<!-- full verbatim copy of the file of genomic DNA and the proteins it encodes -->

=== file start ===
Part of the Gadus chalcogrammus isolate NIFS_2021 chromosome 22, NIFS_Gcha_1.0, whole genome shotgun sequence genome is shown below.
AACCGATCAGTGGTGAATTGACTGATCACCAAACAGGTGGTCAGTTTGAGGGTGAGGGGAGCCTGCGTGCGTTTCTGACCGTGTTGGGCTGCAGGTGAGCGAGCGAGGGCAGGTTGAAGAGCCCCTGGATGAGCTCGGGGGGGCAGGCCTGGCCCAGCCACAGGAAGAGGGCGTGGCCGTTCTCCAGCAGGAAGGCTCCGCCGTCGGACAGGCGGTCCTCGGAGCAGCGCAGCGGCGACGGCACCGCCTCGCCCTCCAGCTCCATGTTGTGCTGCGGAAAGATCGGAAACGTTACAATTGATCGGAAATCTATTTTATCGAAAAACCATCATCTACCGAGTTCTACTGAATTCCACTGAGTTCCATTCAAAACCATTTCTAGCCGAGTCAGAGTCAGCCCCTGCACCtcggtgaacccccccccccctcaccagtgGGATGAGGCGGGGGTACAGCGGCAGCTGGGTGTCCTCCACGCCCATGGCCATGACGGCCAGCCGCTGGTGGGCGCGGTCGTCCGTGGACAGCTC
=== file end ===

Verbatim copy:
Part of the Gadus chalcogrammus isolate NIFS_2021 chromosome 22, NIFS_Gcha_1.0, whole genome shotgun sequence genome is shown below.
AACCGATCAGTGGTGAATTGACTGATCACCAAACAGGTGGTCAGTTTGAGGGTGAGGGGAGCCTGCGTGCGTTTCTGACCGTGTTGGGCTGCAGGTGAGCGAGCGAGGGCAGGTTGAAGAGCCCCTGGATGAGCTCGGGGGGGCAGGCCTGGCCCAGCCACAGGAAGAGGGCGTGGCCGTTCTCCAGCAGGAAGGCTCCGCCGTCGGACAGGCGGTCCTCGGAGCAGCGCAGCGGCGACGGCACCGCCTCGCCCTCCAGCTCCATGTTGTGCTGCGGAAAGATCGGAAACGTTACAATTGATCGGAAATCTATTTTATCGAAAAACCATCATCTACCGAGTTCTACTGAATTCCACTGAGTTCCATTCAAAACCATTTCTAGCCGAGTCAGAGTCAGCCCCTGCACCtcggtgaacccccccccccctcaccagtgGGATGAGGCGGGGGTACAGCGGCAGCTGGGTGTCCTCCACGCCCATGGCCATGACGGCCAGCCGCTGGTGGGCGCGGTCGTCCGTGGACAGCTC